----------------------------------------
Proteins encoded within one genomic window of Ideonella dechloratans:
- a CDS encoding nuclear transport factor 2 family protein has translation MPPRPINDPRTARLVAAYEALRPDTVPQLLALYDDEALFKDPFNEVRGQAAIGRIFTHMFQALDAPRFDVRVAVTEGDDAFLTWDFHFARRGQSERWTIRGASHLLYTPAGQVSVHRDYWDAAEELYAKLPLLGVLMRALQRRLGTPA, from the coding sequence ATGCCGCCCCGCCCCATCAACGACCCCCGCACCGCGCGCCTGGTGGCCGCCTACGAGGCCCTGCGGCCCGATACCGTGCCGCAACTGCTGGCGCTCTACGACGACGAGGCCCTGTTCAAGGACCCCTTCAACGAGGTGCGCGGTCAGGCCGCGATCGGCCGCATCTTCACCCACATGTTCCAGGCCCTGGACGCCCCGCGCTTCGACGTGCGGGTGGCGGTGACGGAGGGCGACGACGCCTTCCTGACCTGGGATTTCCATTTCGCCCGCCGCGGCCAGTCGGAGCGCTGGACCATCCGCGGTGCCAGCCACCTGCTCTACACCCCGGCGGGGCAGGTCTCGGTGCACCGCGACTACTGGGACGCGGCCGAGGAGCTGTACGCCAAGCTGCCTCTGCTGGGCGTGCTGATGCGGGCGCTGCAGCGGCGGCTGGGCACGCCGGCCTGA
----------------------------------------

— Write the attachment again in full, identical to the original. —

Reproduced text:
Proteins encoded within one genomic window of Ideonella dechloratans:
- a CDS encoding nuclear transport factor 2 family protein has translation MPPRPINDPRTARLVAAYEALRPDTVPQLLALYDDEALFKDPFNEVRGQAAIGRIFTHMFQALDAPRFDVRVAVTEGDDAFLTWDFHFARRGQSERWTIRGASHLLYTPAGQVSVHRDYWDAAEELYAKLPLLGVLMRALQRRLGTPA, from the coding sequence ATGCCGCCCCGCCCCATCAACGACCCCCGCACCGCGCGCCTGGTGGCCGCCTACGAGGCCCTGCGGCCCGATACCGTGCCGCAACTGCTGGCGCTCTACGACGACGAGGCCCTGTTCAAGGACCCCTTCAACGAGGTGCGCGGTCAGGCCGCGATCGGCCGCATCTTCACCCACATGTTCCAGGCCCTGGACGCCCCGCGCTTCGACGTGCGGGTGGCGGTGACGGAGGGCGACGACGCCTTCCTGACCTGGGATTTCCATTTCGCCCGCCGCGGCCAGTCGGAGCGCTGGACCATCCGCGGTGCCAGCCACCTGCTCTACACCCCGGCGGGGCAGGTCTCGGTGCACCGCGACTACTGGGACGCGGCCGAGGAGCTGTACGCCAAGCTGCCTCTGCTGGGCGTGCTGATGCGGGCGCTGCAGCGGCGGCTGGGCACGCCGGCCTGA